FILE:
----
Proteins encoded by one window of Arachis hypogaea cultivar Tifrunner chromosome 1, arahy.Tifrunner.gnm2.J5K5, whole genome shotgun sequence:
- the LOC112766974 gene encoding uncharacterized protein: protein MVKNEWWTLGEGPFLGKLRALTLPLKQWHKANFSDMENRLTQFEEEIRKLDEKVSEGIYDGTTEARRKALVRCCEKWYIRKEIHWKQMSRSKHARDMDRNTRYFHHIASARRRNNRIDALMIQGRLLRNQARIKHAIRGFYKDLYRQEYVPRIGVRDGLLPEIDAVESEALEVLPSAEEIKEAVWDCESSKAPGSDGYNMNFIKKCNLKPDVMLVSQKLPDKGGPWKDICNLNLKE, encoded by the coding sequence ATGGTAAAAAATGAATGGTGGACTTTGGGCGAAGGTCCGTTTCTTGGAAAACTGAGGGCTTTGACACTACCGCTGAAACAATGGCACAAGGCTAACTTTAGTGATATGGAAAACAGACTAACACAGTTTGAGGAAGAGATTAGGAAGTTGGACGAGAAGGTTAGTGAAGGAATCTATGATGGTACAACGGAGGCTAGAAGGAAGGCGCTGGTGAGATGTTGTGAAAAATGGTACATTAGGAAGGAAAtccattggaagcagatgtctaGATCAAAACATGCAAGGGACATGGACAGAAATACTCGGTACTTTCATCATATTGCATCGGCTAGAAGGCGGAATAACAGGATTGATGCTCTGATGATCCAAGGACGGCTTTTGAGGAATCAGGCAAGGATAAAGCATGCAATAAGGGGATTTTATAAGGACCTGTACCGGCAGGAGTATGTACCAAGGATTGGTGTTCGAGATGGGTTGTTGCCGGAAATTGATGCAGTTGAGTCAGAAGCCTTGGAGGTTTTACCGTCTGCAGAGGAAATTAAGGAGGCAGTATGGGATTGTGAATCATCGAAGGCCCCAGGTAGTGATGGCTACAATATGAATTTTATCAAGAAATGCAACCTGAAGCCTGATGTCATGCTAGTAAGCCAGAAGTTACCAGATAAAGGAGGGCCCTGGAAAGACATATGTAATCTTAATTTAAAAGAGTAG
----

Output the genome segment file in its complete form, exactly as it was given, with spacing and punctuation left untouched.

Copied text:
Proteins encoded by one window of Arachis hypogaea cultivar Tifrunner chromosome 1, arahy.Tifrunner.gnm2.J5K5, whole genome shotgun sequence:
- the LOC112766974 gene encoding uncharacterized protein: protein MVKNEWWTLGEGPFLGKLRALTLPLKQWHKANFSDMENRLTQFEEEIRKLDEKVSEGIYDGTTEARRKALVRCCEKWYIRKEIHWKQMSRSKHARDMDRNTRYFHHIASARRRNNRIDALMIQGRLLRNQARIKHAIRGFYKDLYRQEYVPRIGVRDGLLPEIDAVESEALEVLPSAEEIKEAVWDCESSKAPGSDGYNMNFIKKCNLKPDVMLVSQKLPDKGGPWKDICNLNLKE, encoded by the coding sequence ATGGTAAAAAATGAATGGTGGACTTTGGGCGAAGGTCCGTTTCTTGGAAAACTGAGGGCTTTGACACTACCGCTGAAACAATGGCACAAGGCTAACTTTAGTGATATGGAAAACAGACTAACACAGTTTGAGGAAGAGATTAGGAAGTTGGACGAGAAGGTTAGTGAAGGAATCTATGATGGTACAACGGAGGCTAGAAGGAAGGCGCTGGTGAGATGTTGTGAAAAATGGTACATTAGGAAGGAAAtccattggaagcagatgtctaGATCAAAACATGCAAGGGACATGGACAGAAATACTCGGTACTTTCATCATATTGCATCGGCTAGAAGGCGGAATAACAGGATTGATGCTCTGATGATCCAAGGACGGCTTTTGAGGAATCAGGCAAGGATAAAGCATGCAATAAGGGGATTTTATAAGGACCTGTACCGGCAGGAGTATGTACCAAGGATTGGTGTTCGAGATGGGTTGTTGCCGGAAATTGATGCAGTTGAGTCAGAAGCCTTGGAGGTTTTACCGTCTGCAGAGGAAATTAAGGAGGCAGTATGGGATTGTGAATCATCGAAGGCCCCAGGTAGTGATGGCTACAATATGAATTTTATCAAGAAATGCAACCTGAAGCCTGATGTCATGCTAGTAAGCCAGAAGTTACCAGATAAAGGAGGGCCCTGGAAAGACATATGTAATCTTAATTTAAAAGAGTAG